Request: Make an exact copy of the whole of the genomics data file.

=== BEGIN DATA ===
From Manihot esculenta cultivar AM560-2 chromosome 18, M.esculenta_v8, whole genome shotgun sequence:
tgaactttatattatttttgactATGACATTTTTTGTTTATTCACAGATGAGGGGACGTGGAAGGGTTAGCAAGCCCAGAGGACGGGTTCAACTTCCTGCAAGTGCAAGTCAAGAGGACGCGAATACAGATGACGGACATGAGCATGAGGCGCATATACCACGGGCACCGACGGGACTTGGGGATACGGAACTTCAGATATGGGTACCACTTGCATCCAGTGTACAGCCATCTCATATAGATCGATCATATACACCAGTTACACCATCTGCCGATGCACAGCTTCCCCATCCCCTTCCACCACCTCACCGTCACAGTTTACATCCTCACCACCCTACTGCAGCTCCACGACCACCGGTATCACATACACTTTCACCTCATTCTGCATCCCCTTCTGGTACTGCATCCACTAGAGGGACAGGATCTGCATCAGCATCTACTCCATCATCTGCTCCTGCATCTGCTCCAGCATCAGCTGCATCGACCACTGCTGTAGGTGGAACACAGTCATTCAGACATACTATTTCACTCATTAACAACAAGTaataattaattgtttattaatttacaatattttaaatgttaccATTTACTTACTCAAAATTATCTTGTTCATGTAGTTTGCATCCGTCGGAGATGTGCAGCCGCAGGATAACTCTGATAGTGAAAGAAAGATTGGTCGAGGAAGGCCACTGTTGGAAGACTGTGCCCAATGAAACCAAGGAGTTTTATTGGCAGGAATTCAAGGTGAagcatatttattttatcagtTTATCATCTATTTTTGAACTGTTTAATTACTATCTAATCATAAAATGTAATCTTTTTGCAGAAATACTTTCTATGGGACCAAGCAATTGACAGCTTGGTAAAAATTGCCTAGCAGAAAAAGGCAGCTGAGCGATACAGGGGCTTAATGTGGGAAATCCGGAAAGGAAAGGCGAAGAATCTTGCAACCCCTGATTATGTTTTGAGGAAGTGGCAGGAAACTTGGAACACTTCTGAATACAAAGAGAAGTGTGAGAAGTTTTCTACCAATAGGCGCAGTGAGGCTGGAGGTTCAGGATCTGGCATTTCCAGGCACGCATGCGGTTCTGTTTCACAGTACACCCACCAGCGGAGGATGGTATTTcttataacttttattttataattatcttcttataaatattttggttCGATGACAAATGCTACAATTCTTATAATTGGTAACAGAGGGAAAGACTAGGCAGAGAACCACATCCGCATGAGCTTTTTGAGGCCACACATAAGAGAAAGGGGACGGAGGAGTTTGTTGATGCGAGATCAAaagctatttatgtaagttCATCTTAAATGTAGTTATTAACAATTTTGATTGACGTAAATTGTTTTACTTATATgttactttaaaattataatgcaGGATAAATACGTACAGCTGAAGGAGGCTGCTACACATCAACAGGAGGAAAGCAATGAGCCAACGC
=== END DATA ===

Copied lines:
From Manihot esculenta cultivar AM560-2 chromosome 18, M.esculenta_v8, whole genome shotgun sequence:
tgaactttatattatttttgactATGACATTTTTTGTTTATTCACAGATGAGGGGACGTGGAAGGGTTAGCAAGCCCAGAGGACGGGTTCAACTTCCTGCAAGTGCAAGTCAAGAGGACGCGAATACAGATGACGGACATGAGCATGAGGCGCATATACCACGGGCACCGACGGGACTTGGGGATACGGAACTTCAGATATGGGTACCACTTGCATCCAGTGTACAGCCATCTCATATAGATCGATCATATACACCAGTTACACCATCTGCCGATGCACAGCTTCCCCATCCCCTTCCACCACCTCACCGTCACAGTTTACATCCTCACCACCCTACTGCAGCTCCACGACCACCGGTATCACATACACTTTCACCTCATTCTGCATCCCCTTCTGGTACTGCATCCACTAGAGGGACAGGATCTGCATCAGCATCTACTCCATCATCTGCTCCTGCATCTGCTCCAGCATCAGCTGCATCGACCACTGCTGTAGGTGGAACACAGTCATTCAGACATACTATTTCACTCATTAACAACAAGTaataattaattgtttattaatttacaatattttaaatgttaccATTTACTTACTCAAAATTATCTTGTTCATGTAGTTTGCATCCGTCGGAGATGTGCAGCCGCAGGATAACTCTGATAGTGAAAGAAAGATTGGTCGAGGAAGGCCACTGTTGGAAGACTGTGCCCAATGAAACCAAGGAGTTTTATTGGCAGGAATTCAAGGTGAagcatatttattttatcagtTTATCATCTATTTTTGAACTGTTTAATTACTATCTAATCATAAAATGTAATCTTTTTGCAGAAATACTTTCTATGGGACCAAGCAATTGACAGCTTGGTAAAAATTGCCTAGCAGAAAAAGGCAGCTGAGCGATACAGGGGCTTAATGTGGGAAATCCGGAAAGGAAAGGCGAAGAATCTTGCAACCCCTGATTATGTTTTGAGGAAGTGGCAGGAAACTTGGAACACTTCTGAATACAAAGAGAAGTGTGAGAAGTTTTCTACCAATAGGCGCAGTGAGGCTGGAGGTTCAGGATCTGGCATTTCCAGGCACGCATGCGGTTCTGTTTCACAGTACACCCACCAGCGGAGGATGGTATTTcttataacttttattttataattatcttcttataaatattttggttCGATGACAAATGCTACAATTCTTATAATTGGTAACAGAGGGAAAGACTAGGCAGAGAACCACATCCGCATGAGCTTTTTGAGGCCACACATAAGAGAAAGGGGACGGAGGAGTTTGTTGATGCGAGATCAAaagctatttatgtaagttCATCTTAAATGTAGTTATTAACAATTTTGATTGACGTAAATTGTTTTACTTATATgttactttaaaattataatgcaGGATAAATACGTACAGCTGAAGGAGGCTGCTACACATCAACAGGAGGAAAGCAATGAGCCAACGC